Next (Time I) Fall

Sarah and I went to see Geoffrey Nauffts’ Next Fall in Bethesda last week. The theme of the play is the clash of religious differences in a relationship. The specific case is a gay couple, one of whom is a young, idealistic, religious Christian, while the other is older, anti-religious, and extremely cynical.

Sarah had picked the show, so I knew a grand total of nothing about it before we arrived. When she told me the theme when we arrived, my heart sank a bit: Washington is an extremely secular area, and religion tends to be dealt with as an extremely harsh caricature is most of the modern theatre i’ve seen. Add to that the fact that it’s a gay couple, and I figured we were in for a few hours of beating up on religious strawmen.

Happily, my expectations were not met.

There are some of the same old tired arguments for and against Christianity were dredged up (in my opinion, the anti-arguments were a lot more tired), but viewed in the context of character development, they make sense. Of course they would have had some fights where those tired arguments were used – neither of their characters is supposed to be exceptional at argument, after all. The real center of the play was not the argument regarding who’s right: it was about the emotional conflict that their difference caused.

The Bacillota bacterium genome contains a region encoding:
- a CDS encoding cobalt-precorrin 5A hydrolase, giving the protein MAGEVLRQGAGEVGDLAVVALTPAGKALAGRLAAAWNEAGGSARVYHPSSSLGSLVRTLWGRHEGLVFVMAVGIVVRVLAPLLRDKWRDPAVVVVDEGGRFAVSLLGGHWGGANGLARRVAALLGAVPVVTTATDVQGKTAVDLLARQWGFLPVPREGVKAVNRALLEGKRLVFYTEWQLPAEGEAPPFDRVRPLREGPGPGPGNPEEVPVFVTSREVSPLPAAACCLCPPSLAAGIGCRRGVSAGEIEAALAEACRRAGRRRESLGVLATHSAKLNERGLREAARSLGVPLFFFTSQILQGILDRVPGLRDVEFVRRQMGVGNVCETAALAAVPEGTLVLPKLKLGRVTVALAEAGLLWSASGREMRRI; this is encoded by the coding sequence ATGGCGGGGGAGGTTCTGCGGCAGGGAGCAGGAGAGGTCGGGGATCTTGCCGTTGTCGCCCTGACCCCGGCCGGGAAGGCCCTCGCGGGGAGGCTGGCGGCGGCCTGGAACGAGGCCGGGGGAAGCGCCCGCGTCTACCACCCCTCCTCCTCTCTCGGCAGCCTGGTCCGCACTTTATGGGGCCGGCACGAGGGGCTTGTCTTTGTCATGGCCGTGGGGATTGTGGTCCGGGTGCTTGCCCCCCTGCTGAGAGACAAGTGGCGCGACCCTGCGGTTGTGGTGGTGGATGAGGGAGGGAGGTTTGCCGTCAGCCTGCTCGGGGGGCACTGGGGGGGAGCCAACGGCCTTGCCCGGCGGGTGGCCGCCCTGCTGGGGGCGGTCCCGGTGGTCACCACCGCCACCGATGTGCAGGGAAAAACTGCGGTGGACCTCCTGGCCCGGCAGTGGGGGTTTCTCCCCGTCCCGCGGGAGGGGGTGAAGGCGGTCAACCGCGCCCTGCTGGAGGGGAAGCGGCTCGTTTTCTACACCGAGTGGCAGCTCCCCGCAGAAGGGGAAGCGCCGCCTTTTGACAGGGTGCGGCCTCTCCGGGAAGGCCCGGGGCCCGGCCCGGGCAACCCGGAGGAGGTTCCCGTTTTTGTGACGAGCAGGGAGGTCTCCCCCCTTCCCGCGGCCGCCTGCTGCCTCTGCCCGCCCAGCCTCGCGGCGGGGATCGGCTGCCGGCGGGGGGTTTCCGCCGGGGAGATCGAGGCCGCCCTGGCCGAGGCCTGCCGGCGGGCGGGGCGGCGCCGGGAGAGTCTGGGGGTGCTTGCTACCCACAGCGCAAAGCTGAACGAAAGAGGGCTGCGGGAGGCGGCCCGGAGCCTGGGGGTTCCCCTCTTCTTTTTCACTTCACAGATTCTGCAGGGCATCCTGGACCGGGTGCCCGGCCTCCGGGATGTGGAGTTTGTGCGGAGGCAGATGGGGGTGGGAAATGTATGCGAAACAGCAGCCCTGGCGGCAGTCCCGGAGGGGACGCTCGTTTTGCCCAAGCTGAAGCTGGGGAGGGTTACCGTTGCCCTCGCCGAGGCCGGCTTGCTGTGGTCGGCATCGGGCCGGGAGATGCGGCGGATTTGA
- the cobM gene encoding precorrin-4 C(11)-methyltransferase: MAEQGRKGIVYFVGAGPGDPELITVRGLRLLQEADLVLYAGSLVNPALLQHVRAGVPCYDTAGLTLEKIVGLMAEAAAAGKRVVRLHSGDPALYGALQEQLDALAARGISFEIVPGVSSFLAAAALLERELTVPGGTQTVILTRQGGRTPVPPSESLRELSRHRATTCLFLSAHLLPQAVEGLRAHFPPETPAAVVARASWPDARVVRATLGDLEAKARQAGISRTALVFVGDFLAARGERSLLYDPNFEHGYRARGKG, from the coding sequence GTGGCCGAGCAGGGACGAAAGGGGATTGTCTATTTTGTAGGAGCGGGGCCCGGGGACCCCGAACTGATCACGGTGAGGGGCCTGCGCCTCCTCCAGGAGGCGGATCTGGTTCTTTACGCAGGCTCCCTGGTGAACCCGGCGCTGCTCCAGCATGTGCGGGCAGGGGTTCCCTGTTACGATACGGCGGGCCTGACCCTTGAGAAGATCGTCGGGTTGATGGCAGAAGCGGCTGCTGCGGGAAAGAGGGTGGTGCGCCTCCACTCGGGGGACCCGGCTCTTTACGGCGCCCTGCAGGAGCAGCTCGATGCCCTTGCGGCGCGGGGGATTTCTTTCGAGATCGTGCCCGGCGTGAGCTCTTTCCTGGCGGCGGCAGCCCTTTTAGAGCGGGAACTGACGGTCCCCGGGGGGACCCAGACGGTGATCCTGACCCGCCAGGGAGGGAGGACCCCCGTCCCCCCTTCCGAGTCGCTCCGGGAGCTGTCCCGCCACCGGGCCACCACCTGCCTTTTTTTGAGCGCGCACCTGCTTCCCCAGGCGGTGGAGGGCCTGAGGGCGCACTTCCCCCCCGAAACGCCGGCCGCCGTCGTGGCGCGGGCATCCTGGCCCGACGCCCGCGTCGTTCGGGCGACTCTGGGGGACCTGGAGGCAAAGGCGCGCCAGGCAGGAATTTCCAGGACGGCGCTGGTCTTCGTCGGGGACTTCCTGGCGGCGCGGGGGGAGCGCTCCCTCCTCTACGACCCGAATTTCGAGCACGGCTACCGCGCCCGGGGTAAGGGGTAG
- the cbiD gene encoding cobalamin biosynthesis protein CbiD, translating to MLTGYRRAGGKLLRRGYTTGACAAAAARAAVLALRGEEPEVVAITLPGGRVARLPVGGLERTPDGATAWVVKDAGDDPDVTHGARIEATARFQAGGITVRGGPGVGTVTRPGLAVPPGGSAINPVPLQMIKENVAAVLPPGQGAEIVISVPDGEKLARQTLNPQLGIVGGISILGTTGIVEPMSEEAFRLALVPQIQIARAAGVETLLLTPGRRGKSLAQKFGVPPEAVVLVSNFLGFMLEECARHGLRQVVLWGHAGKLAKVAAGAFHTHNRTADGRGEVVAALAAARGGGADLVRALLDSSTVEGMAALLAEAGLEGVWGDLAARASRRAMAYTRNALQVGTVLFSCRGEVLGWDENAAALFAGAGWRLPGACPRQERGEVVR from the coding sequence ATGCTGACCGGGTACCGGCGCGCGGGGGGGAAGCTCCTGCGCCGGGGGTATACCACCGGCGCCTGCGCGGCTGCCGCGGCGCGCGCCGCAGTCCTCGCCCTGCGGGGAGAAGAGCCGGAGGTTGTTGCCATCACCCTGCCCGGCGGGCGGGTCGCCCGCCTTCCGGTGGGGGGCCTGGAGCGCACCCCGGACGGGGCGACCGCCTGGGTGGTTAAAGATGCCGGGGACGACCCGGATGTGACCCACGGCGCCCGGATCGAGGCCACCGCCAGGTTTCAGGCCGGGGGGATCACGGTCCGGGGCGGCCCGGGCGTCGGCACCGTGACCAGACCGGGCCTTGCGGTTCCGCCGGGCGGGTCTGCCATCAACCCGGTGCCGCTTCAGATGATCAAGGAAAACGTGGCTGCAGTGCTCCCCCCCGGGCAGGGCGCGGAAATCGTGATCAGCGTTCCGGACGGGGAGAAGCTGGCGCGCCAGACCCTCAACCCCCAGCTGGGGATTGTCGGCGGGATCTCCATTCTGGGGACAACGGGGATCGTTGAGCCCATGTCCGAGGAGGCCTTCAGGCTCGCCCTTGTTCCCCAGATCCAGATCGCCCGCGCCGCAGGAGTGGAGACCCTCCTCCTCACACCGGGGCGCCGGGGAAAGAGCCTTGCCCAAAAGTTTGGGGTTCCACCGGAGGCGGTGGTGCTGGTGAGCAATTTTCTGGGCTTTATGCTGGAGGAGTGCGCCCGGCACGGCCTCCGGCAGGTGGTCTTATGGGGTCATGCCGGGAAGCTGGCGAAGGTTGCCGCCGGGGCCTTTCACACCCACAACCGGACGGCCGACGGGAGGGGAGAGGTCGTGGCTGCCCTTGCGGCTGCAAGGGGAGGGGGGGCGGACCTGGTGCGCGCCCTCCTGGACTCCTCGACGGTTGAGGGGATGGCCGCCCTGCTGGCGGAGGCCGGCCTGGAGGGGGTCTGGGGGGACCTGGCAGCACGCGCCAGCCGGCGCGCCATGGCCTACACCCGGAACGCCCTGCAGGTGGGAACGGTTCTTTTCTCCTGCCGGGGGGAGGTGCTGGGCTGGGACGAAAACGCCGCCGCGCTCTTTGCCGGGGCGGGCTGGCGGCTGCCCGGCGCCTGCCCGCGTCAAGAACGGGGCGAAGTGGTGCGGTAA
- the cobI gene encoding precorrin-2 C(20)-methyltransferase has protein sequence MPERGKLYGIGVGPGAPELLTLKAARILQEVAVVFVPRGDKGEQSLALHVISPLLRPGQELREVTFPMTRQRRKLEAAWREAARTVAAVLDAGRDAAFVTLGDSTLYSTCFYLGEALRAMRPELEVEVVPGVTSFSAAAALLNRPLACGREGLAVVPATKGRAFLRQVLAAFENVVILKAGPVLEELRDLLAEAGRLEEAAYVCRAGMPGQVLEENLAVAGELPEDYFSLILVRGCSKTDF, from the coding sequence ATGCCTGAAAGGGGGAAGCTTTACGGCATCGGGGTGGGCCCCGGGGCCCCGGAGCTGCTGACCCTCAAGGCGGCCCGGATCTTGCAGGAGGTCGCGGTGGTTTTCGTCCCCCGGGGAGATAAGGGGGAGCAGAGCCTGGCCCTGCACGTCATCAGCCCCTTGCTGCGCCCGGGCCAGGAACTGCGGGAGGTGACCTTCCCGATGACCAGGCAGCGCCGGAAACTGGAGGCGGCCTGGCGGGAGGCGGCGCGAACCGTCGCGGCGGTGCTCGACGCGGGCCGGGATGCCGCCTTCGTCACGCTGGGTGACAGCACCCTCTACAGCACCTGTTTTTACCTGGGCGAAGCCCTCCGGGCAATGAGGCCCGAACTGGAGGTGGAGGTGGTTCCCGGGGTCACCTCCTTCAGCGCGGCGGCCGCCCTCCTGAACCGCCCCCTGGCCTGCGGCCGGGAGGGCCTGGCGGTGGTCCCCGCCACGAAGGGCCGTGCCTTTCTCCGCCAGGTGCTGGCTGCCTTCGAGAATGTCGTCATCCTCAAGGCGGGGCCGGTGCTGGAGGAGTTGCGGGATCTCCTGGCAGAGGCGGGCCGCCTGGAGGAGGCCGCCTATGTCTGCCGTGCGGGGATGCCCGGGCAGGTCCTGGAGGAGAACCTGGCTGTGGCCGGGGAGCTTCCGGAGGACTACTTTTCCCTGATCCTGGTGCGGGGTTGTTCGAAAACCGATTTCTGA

Nauffts did a masterful job holding this up from several perspectives – there were plenty of pointed anti-religious sentiments – but the thing that blew out my expectations was that he acknowledged the tremendous anti-religious bias which is rampant and endemic in some places. It’s fascinating see religion being treated as much of (or possibly more than) a “closet” issue than sexuality – and I certainly think that this reflects modern experience and sensibilities (in DC at least).

I was pleasantly surprised, and would give this play a strong recommendation. Definitely good work from the Round House.


About thegameiam
I'm a network engineer, musician, and Orthodox Jew who opines on things which cross my path.

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